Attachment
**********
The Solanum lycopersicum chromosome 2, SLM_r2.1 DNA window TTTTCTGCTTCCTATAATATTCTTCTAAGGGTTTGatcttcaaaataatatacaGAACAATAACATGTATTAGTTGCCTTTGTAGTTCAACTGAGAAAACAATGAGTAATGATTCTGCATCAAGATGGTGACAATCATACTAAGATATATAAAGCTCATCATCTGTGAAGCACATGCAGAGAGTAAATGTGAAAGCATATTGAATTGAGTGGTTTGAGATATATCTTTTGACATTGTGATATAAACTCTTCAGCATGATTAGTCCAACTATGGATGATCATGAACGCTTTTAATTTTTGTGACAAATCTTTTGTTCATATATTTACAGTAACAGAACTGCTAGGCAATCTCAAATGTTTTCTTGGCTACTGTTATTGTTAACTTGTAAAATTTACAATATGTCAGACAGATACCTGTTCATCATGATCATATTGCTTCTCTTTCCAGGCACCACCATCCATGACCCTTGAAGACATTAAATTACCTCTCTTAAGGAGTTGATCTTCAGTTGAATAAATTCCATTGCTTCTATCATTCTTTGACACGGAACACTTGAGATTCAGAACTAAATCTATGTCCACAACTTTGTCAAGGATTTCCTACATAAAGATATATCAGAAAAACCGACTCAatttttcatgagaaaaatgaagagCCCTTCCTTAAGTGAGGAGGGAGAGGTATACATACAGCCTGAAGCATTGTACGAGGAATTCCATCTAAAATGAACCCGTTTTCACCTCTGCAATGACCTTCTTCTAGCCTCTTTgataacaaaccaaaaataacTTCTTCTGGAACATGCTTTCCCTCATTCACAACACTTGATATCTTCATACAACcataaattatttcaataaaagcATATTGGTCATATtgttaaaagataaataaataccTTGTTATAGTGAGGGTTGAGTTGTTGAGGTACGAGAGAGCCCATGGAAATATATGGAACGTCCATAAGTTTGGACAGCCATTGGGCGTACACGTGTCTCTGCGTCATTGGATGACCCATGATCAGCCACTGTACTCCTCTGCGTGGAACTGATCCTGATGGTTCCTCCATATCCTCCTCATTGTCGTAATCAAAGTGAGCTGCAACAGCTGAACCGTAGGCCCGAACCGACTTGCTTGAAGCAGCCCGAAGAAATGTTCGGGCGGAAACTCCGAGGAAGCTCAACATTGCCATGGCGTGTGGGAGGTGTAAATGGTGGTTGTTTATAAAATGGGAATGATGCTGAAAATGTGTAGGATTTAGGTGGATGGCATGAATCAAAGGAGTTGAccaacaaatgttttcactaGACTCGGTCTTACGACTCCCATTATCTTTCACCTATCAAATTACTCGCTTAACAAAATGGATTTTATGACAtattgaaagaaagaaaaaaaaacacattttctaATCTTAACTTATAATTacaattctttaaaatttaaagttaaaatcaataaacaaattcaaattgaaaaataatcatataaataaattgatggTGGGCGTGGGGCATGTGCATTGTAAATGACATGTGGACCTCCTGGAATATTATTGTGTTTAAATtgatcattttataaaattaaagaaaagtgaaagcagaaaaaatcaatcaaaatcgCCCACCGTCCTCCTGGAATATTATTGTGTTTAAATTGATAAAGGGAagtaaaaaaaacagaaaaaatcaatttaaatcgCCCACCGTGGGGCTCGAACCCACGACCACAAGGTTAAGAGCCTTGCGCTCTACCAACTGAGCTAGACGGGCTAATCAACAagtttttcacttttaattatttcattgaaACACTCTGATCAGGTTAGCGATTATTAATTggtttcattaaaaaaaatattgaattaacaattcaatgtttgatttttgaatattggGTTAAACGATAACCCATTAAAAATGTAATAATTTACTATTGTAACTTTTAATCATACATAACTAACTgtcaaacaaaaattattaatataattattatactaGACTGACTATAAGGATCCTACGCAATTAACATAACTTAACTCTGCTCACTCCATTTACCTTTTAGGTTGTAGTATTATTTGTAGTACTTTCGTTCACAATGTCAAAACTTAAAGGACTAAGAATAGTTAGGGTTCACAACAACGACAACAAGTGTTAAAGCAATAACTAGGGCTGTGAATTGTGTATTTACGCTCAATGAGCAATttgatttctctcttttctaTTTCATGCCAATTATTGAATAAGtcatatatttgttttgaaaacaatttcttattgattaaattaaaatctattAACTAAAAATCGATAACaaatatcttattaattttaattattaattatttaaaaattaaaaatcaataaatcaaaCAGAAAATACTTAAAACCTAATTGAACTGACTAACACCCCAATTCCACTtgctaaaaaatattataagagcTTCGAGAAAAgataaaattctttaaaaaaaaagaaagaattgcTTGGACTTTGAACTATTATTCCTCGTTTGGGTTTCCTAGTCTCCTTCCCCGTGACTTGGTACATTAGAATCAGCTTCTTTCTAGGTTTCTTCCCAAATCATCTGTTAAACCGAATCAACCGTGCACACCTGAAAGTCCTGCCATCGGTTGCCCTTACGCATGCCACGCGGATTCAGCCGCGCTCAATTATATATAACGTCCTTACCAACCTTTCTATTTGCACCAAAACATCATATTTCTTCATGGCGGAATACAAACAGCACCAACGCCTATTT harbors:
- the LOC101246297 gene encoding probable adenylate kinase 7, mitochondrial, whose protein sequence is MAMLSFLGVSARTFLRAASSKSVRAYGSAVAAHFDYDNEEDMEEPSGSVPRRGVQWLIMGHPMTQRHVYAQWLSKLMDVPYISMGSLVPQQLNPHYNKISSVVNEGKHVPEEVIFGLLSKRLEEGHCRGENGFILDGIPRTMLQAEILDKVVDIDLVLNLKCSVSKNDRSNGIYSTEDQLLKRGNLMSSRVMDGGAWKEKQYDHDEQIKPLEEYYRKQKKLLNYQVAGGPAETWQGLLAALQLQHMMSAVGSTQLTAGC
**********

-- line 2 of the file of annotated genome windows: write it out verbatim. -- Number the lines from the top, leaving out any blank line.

- the LOC101246297 gene encoding probable adenylate kinase 7, mitochondrial, whose protein sequence is MAMLSFLGVSARTFLRAASSKSVRAYGSAVAAHFDYDNEEDMEEPSGSVPRRGVQWLIMGHPMTQRHVYAQWLSKLMDVPYISMGSLVPQQLNPHYNKISSVVNEGKHVPEEVIFGLLSKRLEEGHCRGENGFILDGIPRTMLQAEILDKVVDIDLVLNLKCSVSKNDRSNGIYSTEDQLLKRGNLMSSRVMDGGAWKEKQYDHDEQIKPLEEYYRKQKKLLNYQVAGGPAETWQGLLAALQLQHMMSAVGSTQLTAGC